While the finger of blame has been pointed at local regulators for some of these failings, foreign securities authorities must assume greater responsibility for overseeing companies in their jurisdiction, such as London-listed NMC.

At the same time local regulators should enhance their credibility with investors. Gulf regulators have tools, but few are making full use of them. The Saudi Capital Market Authority is active, investigating more than 2,500 governance-related investor complaints a year regarding some 200 listed companies. The recent class action suit against Al Mojel, the manufacturing group, the first such action in the region, shows change is afoot.

Local investors also need to play a more prominent role. In the Abraaj and NMC cases, investigations began at the prompt of foreign investors.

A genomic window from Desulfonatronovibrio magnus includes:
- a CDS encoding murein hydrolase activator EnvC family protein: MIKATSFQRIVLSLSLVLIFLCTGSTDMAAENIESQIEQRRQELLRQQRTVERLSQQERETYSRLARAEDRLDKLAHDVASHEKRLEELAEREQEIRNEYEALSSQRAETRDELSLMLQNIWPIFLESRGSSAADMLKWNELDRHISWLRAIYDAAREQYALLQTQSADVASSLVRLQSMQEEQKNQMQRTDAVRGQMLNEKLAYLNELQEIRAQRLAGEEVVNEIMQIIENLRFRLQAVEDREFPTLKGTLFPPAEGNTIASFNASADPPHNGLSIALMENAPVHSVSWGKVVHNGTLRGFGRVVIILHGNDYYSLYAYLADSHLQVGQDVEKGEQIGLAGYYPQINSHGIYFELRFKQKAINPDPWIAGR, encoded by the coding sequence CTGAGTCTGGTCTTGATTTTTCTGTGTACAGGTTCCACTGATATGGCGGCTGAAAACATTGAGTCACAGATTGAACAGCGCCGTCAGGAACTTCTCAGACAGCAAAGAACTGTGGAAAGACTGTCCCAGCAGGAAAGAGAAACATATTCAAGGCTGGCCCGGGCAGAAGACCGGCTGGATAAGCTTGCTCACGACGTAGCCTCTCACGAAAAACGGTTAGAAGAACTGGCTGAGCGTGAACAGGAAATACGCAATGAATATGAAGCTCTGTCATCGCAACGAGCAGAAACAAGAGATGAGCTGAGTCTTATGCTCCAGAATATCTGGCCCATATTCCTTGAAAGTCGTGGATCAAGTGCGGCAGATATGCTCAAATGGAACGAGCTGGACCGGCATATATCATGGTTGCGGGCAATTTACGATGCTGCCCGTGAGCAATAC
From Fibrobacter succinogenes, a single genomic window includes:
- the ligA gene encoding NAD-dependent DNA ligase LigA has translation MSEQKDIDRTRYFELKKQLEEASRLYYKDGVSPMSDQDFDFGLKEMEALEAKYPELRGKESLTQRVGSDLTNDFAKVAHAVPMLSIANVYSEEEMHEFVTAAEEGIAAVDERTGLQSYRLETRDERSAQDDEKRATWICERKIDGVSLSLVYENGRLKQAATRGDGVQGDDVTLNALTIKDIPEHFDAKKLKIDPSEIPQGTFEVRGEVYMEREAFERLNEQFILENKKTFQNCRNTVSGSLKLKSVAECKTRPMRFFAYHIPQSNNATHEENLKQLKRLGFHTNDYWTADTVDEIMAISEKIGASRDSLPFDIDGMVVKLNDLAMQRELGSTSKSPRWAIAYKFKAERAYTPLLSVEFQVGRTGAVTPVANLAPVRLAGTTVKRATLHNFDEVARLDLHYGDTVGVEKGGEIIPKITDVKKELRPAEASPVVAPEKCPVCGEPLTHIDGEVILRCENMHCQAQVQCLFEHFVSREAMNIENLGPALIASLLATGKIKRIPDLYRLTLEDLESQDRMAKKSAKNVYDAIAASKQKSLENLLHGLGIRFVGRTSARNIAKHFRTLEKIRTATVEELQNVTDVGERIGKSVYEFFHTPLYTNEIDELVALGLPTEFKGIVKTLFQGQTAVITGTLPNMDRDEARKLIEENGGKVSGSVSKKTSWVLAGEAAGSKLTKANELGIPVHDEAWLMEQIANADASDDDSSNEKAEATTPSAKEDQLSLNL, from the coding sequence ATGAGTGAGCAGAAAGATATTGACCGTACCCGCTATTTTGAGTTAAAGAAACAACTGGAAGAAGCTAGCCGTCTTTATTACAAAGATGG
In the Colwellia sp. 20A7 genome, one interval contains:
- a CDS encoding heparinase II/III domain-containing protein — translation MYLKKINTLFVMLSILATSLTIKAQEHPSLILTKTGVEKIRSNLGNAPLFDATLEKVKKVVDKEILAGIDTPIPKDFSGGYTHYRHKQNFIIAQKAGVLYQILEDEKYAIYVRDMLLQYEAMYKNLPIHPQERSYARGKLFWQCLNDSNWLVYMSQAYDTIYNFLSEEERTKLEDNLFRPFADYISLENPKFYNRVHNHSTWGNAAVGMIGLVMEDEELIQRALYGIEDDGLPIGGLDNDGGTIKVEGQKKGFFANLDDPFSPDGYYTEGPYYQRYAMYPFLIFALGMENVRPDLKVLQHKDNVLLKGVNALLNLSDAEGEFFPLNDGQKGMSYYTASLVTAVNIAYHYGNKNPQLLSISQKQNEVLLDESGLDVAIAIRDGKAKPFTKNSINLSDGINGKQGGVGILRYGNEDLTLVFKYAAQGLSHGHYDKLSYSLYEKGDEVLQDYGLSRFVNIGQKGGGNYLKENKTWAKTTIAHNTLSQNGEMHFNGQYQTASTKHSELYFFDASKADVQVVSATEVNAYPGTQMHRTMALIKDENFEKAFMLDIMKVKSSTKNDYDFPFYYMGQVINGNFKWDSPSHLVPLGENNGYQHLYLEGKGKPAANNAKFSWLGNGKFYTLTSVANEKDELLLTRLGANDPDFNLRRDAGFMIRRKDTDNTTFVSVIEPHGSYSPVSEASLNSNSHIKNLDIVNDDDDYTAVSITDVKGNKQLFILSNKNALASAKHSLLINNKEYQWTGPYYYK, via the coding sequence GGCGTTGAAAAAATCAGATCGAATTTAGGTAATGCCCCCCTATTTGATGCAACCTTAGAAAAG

Regulatory enforcement started in the US and the UK, respectively. With NMC, the alarm was raised by Muddy Waters, a US-based short seller, not the company’s largest local investors and creditors.

Investors’ and regulators’ interventions must be risk-based and focus on critical issues such as related-party transactions. For example, in 2015 one NMC subsidiary authorised payments to a company controlled by the founder’s daughter. Recent scandals have also underlined problems with gatekeepers including Big Four auditors.

KPMG, which gave Abraaj a clean bill of health before its collapse, appears to have had conflicts of interest. Further separation between audit and consulting activities such as that currently being pushed through in the UK, is needed in the Gulf.